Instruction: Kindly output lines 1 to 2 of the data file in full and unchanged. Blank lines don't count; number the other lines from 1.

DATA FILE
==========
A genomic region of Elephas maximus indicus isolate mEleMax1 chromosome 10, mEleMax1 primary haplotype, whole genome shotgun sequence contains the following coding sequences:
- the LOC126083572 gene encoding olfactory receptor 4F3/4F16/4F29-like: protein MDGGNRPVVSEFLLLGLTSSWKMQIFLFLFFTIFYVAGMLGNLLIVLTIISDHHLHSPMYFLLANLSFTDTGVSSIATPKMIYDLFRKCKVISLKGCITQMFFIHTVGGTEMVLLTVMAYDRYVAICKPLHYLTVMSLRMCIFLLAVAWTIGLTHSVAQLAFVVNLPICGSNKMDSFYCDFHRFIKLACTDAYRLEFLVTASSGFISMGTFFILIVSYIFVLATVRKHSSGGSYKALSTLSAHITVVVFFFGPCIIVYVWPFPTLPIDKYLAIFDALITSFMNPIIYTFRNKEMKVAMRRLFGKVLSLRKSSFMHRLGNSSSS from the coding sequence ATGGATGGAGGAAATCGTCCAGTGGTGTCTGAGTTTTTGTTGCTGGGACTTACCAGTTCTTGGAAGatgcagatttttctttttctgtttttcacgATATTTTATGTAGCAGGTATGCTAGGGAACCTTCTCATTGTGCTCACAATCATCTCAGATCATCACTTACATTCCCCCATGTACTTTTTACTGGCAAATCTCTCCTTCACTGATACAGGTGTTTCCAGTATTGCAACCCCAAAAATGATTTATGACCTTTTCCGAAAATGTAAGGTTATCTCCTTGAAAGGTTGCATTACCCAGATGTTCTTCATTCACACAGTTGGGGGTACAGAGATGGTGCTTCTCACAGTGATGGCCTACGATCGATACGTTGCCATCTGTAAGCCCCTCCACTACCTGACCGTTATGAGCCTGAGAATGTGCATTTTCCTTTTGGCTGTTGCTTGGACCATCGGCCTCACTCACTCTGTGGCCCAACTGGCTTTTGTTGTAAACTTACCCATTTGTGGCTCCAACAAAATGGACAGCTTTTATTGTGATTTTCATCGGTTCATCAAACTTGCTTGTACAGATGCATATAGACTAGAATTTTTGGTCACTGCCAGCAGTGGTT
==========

A genomic region of Elephas maximus indicus isolate mEleMax1 chromosome 10, mEleMax1 primary haplotype, whole genome shotgun sequence contains the following coding sequences:
- the LOC126083572 gene encoding olfactory receptor 4F3/4F16/4F29-like: protein MDGGNRPVVSEFLLLGLTSSWKMQIFLFLFFTIFYVAGMLGNLLIVLTIISDHHLHSPMYFLLANLSFTDTGVSSIATPKMIYDLFRKCKVISLKGCITQMFFIHTVGGTEMVLLTVMAYDRYVAICKPLHYLTVMSLRMCIFLLAVAWTIGLTHSVAQLAFVVNLPICGSNKMDSFYCDFHRFIKLACTDAYRLEFLVTASSGFISMGTFFILIVSYIFVLATVRKHSSGGSYKALSTLSAHITVVVFFFGPCIIVYVWPFPTLPIDKYLAIFDALITSFMNPIIYTFRNKEMKVAMRRLFGKVLSLRKSSFMHRLGNSSSS from the coding sequence ATGGATGGAGGAAATCGTCCAGTGGTGTCTGAGTTTTTGTTGCTGGGACTTACCAGTTCTTGGAAGatgcagatttttctttttctgtttttcacgATATTTTATGTAGCAGGTATGCTAGGGAACCTTCTCATTGTGCTCACAATCATCTCAGATCATCACTTACATTCCCCCATGTACTTTTTACTGGCAAATCTCTCCTTCACTGATACAGGTGTTTCCAGTATTGCAACCCCAAAAATGATTTATGACCTTTTCCGAAAATGTAAGGTTATCTCCTTGAAAGGTTGCATTACCCAGATGTTCTTCATTCACACAGTTGGGGGTACAGAGATGGTGCTTCTCACAGTGATGGCCTACGATCGATACGTTGCCATCTGTAAGCCCCTCCACTACCTGACCGTTATGAGCCTGAGAATGTGCATTTTCCTTTTGGCTGTTGCTTGGACCATCGGCCTCACTCACTCTGTGGCCCAACTGGCTTTTGTTGTAAACTTACCCATTTGTGGCTCCAACAAAATGGACAGCTTTTATTGTGATTTTCATCGGTTCATCAAACTTGCTTGTACAGATGCATATAGACTAGAATTTTTGGTCACTGCCAGCAGTGGTT